17 September 2021
Transformation through literacy
My day begins with a few encouraging verses of Scripture, followed by a flick through on my phone of the latest news and a text to a friend to confirm plans for the weekend. It is then time to take a lateral flow test, but first we have a careful read through of the instructions to make sure we do everything correctly. Over breakfast we then chat through what to cook for tea and delve into a few of our recipe books.
Now try to imagine all that without being able to read or write.
Literacy as an adult is something that I have come to take for granted, rattling off words all day long in my communications role at WorldShare, but for the 773 million illiterate adults across the world the reality is very different. 
Not being able to send the odd text message, here and there, may not seem too bad, but illiteracy causes all kinds of other struggles which drive the poorest even deeper into poverty.
Health can be harmed if you are unable to read instructions on a bottle of medicine, rights can be taken away through not understanding contracts and agreements, and truths in Scripture can remain hidden.
Struggles which ministry partner ChrisFon is helping brick kiln communities in Pakistan to free themselves from, recognising the importance of literacy for transforming communities. They share:
Adult literacy remains a big challenge and barrier to development that we need to address. When the project was conceived, literacy training was a top priority. So much of human development depends on functional literacy. People need to be able to do things like read instructions on a bottle of medicine or understand what they are signing.
The vital role literacy places in development and the right people have to learn to read and write is demonstrated too by the UN Sustainable Development Goal 4.6:
‘By 2030, ensure that all youth and a substantial proportion of adults, both men and women, achieve literacy and numeracy.’
A goal which has now been drastically set back by the Covid-19 pandemic, due to so many schools being closed and literacy programmes being halted. The UN estimates that 20 years of education gains have been wiped out as a result.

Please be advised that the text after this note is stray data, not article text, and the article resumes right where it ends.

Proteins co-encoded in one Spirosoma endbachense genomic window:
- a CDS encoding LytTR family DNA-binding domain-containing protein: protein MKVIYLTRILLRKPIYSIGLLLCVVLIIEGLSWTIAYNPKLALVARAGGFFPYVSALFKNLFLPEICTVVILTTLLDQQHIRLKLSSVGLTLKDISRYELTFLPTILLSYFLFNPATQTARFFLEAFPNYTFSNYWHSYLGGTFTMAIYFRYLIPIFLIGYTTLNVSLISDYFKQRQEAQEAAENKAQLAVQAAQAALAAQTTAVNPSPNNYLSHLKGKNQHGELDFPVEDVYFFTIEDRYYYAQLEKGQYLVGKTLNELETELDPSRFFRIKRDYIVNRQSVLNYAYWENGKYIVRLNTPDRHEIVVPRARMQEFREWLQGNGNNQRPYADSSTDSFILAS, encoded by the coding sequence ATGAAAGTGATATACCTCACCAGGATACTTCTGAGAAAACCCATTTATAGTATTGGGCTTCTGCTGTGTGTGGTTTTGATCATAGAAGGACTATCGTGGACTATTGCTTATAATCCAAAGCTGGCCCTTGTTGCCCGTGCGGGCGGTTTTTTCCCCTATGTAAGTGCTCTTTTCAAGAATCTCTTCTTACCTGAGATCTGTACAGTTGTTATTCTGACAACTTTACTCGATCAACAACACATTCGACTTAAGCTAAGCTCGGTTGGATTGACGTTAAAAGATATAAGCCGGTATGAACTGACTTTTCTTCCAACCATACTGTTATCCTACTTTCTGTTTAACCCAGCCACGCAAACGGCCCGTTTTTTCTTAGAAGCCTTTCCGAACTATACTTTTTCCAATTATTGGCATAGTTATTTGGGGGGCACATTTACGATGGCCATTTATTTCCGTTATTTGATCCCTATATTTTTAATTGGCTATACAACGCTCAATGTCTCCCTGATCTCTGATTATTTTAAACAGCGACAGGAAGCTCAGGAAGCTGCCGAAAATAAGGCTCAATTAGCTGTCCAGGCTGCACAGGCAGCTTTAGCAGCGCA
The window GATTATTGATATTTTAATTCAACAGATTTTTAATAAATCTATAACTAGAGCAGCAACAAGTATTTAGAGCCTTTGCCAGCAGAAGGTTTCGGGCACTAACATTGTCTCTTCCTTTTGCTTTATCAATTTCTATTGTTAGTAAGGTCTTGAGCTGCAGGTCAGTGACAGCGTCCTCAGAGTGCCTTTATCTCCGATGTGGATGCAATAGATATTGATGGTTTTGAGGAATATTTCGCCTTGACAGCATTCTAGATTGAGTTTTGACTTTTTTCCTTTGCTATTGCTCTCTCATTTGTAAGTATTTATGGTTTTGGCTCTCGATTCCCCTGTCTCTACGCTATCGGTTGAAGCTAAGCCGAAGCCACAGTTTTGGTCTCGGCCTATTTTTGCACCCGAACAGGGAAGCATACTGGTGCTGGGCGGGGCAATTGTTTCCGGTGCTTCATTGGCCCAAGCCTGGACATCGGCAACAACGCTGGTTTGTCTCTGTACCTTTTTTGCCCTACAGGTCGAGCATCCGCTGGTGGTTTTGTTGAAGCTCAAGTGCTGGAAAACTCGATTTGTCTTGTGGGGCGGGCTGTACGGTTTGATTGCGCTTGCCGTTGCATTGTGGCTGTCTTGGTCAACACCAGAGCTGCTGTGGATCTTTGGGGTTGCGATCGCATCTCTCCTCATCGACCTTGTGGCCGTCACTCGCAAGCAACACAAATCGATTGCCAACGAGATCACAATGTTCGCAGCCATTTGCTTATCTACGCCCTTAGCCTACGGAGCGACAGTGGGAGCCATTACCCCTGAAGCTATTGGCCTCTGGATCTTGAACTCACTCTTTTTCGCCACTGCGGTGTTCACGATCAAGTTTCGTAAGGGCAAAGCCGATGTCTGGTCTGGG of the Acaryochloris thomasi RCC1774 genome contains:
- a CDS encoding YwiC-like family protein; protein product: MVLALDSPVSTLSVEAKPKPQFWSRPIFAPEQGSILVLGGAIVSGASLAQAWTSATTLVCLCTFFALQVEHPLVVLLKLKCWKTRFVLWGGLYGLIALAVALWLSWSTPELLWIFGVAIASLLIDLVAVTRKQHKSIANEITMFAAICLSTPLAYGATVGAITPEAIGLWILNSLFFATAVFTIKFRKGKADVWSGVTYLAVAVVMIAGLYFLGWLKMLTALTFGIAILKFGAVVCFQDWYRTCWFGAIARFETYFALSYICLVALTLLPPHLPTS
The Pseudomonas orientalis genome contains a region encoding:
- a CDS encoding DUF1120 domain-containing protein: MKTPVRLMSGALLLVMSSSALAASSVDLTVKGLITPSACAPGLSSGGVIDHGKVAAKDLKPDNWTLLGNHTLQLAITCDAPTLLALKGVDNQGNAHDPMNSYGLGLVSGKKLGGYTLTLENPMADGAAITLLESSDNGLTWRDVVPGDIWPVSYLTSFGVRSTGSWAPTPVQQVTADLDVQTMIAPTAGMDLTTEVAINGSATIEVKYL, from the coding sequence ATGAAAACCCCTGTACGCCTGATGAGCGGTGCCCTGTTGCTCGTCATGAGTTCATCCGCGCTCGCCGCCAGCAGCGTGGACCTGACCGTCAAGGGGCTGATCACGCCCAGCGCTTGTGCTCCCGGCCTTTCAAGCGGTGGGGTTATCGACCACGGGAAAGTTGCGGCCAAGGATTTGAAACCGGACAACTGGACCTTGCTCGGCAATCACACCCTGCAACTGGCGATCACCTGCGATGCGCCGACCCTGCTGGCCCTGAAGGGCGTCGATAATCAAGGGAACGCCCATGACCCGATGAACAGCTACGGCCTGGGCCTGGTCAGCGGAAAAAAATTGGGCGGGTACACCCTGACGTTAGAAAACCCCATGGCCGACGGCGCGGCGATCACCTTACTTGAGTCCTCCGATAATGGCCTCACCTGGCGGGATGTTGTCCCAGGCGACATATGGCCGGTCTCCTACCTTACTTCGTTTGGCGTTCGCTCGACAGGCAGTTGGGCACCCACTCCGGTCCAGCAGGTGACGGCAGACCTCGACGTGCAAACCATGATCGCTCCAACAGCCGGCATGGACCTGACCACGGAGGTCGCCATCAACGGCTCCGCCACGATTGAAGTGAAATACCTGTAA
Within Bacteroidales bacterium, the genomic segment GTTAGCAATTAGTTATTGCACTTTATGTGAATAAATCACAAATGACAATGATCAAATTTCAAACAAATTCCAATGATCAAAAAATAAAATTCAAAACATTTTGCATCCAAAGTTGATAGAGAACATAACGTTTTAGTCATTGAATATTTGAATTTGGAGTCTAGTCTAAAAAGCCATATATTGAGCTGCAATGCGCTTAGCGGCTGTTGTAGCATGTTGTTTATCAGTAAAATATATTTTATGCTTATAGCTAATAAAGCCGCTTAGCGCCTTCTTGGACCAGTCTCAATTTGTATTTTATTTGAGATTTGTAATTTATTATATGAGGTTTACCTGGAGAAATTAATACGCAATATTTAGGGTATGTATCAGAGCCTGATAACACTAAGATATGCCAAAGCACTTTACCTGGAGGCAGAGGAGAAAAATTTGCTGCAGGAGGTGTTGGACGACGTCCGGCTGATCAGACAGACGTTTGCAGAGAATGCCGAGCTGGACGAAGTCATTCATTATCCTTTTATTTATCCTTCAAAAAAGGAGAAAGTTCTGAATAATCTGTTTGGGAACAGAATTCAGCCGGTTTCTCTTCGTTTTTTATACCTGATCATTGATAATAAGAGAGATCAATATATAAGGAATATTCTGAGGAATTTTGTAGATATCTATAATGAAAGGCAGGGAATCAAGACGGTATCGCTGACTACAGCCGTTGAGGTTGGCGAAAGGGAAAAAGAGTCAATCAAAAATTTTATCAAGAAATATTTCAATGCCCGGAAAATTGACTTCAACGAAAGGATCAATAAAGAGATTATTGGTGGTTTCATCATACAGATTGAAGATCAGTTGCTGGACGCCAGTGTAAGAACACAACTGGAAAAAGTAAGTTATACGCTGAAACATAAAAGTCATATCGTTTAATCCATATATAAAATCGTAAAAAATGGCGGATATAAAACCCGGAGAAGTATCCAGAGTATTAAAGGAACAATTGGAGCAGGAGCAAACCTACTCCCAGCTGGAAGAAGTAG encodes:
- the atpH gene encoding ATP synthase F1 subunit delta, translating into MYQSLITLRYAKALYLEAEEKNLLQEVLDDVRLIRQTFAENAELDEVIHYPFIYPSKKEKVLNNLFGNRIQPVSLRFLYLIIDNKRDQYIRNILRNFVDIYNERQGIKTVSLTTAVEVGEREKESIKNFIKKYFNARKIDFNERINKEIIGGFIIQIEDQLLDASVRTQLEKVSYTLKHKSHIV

Illiteracy in Pakistan
The brick kiln communities, who ChrisFon work with in Pakistan, have been trapped in a cycle of bonded labour for generations, being exploited and enslaved. Lack of literacy, combined with poverty, has taken away their choice to move away from this life of modern-day slavery
With no savings or other income opportunities, brick kiln workers turn to the brick kiln owners for loans. These owners often provide loans, but in return provide workers with contracts to keep them working with minimal pay in the brick kilns until the loans are paid off – an impossible task as they design loan repayments with unreasonable interest and provide a below minimum wage. Because brick kiln workers are mostly illiterate, and ignorant of their legal rights, they are easily exploited and fall into the trap of the bonded labour system.
A cycle which continues with their children as once a worker is indebted, their whole family needs to work to pay off the loan. Although it is illegal to employ someone under the age of sixteen in Pakistan, many children still end up stopping school to help their family in the brick kilns, perpetuating the problem of illiteracy. On top of this, children often ended up inheriting their parents' debt, leading to generations of exploitation.
Literacy prayer and praise
Praise God though that through ministries like ChrisFon, communities are being given the chance to learn to read and write, and that from this, doors are opening, to a better life.
ChrisFon comes alongside communities to provide literacy classes, work through employment rights, teach alternative income generation skills so that the brick kiln workers can earn additional income to pay of their debts, and pay for vital supplies, and help encourage children to go to school.
Please pray for the ChrisFon team as they continue with this ministry and work to overcome one of the major challenges involved:
"One big thing that is still to be done at the kilns is to motivate the people to develop in themselves the desire to become literate so that they and their children can read and write. The problem we found was that there is no literate person either on the kiln or in the vicinity. We continue to pray that God will help us solve this problem and totally transform the communities of the brick kilns."
By Harriet Robson, WorldShare Marketing Communications Specialist